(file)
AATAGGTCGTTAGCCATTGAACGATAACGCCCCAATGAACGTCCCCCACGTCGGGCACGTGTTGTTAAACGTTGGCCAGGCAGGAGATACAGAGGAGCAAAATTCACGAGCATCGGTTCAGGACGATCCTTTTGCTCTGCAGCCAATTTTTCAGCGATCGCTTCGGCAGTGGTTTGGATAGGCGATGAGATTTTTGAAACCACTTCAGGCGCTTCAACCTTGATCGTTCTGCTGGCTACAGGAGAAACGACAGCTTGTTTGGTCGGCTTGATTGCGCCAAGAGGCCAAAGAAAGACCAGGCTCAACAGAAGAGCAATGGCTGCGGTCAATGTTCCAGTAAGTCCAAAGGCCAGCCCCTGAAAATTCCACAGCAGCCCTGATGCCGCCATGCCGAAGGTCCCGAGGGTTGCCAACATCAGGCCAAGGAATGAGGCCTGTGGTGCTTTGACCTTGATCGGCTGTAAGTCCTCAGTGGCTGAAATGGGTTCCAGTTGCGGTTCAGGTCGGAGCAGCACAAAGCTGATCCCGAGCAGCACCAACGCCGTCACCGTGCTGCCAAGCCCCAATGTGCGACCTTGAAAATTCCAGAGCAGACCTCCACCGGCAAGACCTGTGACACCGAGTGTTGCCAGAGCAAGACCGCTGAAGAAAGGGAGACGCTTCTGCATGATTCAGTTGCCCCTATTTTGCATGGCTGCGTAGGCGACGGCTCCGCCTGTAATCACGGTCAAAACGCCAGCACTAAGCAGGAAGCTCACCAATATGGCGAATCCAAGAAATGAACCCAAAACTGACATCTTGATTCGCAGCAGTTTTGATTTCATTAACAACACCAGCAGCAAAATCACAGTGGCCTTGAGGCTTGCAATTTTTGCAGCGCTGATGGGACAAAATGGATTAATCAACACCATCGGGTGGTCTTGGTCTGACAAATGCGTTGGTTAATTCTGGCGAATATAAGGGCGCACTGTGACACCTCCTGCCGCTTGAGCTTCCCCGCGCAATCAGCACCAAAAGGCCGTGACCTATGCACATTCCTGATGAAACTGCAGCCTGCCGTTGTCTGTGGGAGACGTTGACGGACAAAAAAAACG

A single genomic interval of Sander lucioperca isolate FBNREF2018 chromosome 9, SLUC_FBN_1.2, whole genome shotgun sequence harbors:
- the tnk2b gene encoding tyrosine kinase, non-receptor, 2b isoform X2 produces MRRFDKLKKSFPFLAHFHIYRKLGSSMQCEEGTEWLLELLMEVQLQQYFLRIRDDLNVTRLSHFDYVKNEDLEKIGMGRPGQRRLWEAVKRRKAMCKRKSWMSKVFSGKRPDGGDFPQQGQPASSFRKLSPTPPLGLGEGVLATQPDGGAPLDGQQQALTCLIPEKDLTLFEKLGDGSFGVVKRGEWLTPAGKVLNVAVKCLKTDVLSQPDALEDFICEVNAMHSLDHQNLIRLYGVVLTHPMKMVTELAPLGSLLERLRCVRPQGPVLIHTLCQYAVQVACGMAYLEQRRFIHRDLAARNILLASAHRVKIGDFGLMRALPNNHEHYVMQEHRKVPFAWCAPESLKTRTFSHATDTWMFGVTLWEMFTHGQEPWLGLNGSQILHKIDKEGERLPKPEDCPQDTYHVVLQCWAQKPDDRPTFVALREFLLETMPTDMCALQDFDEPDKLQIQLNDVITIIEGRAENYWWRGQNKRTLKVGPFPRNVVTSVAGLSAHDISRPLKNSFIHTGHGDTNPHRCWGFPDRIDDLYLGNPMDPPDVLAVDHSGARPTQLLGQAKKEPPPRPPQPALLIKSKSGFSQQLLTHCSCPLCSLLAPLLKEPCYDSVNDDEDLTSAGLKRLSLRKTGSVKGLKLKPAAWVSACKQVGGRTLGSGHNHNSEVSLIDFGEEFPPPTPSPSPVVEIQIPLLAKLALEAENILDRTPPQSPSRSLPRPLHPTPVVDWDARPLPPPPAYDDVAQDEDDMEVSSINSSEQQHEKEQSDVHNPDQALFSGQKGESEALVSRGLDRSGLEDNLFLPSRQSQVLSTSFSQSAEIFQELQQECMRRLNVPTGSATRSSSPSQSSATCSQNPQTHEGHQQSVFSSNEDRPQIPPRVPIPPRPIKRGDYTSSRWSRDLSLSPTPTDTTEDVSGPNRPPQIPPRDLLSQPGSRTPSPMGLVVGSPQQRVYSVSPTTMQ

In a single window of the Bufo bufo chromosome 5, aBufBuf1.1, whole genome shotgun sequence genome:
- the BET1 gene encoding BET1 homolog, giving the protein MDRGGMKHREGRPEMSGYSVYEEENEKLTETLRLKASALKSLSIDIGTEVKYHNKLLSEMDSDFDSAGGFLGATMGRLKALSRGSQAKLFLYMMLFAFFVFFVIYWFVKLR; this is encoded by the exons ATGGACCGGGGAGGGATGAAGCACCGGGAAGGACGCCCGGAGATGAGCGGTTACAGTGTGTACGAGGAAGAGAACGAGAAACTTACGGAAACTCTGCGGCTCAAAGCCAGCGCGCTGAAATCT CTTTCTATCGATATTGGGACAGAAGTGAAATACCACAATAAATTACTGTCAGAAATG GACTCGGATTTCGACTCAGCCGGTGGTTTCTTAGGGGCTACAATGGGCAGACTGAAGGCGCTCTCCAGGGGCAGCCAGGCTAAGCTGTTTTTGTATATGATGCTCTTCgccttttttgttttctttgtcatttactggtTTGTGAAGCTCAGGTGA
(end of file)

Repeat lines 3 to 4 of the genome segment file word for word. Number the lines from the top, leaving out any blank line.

- the tnk2b gene encoding tyrosine kinase, non-receptor, 2b isoform X2 produces MRRFDKLKKSFPFLAHFHIYRKLGSSMQCEEGTEWLLELLMEVQLQQYFLRIRDDLNVTRLSHFDYVKNEDLEKIGMGRPGQRRLWEAVKRRKAMCKRKSWMSKVFSGKRPDGGDFPQQGQPASSFRKLSPTPPLGLGEGVLATQPDGGAPLDGQQQALTCLIPEKDLTLFEKLGDGSFGVVKRGEWLTPAGKVLNVAVKCLKTDVLSQPDALEDFICEVNAMHSLDHQNLIRLYGVVLTHPMKMVTELAPLGSLLERLRCVRPQGPVLIHTLCQYAVQVACGMAYLEQRRFIHRDLAARNILLASAHRVKIGDFGLMRALPNNHEHYVMQEHRKVPFAWCAPESLKTRTFSHATDTWMFGVTLWEMFTHGQEPWLGLNGSQILHKIDKEGERLPKPEDCPQDTYHVVLQCWAQKPDDRPTFVALREFLLETMPTDMCALQDFDEPDKLQIQLNDVITIIEGRAENYWWRGQNKRTLKVGPFPRNVVTSVAGLSAHDISRPLKNSFIHTGHGDTNPHRCWGFPDRIDDLYLGNPMDPPDVLAVDHSGARPTQLLGQAKKEPPPRPPQPALLIKSKSGFSQQLLTHCSCPLCSLLAPLLKEPCYDSVNDDEDLTSAGLKRLSLRKTGSVKGLKLKPAAWVSACKQVGGRTLGSGHNHNSEVSLIDFGEEFPPPTPSPSPVVEIQIPLLAKLALEAENILDRTPPQSPSRSLPRPLHPTPVVDWDARPLPPPPAYDDVAQDEDDMEVSSINSSEQQHEKEQSDVHNPDQALFSGQKGESEALVSRGLDRSGLEDNLFLPSRQSQVLSTSFSQSAEIFQELQQECMRRLNVPTGSATRSSSPSQSSATCSQNPQTHEGHQQSVFSSNEDRPQIPPRVPIPPRPIKRGDYTSSRWSRDLSLSPTPTDTTEDVSGPNRPPQIPPRDLLSQPGSRTPSPMGLVVGSPQQRVYSVSPTTMQ

In a single window of the Bufo bufo chromosome 5, aBufBuf1.1, whole genome shotgun sequence genome: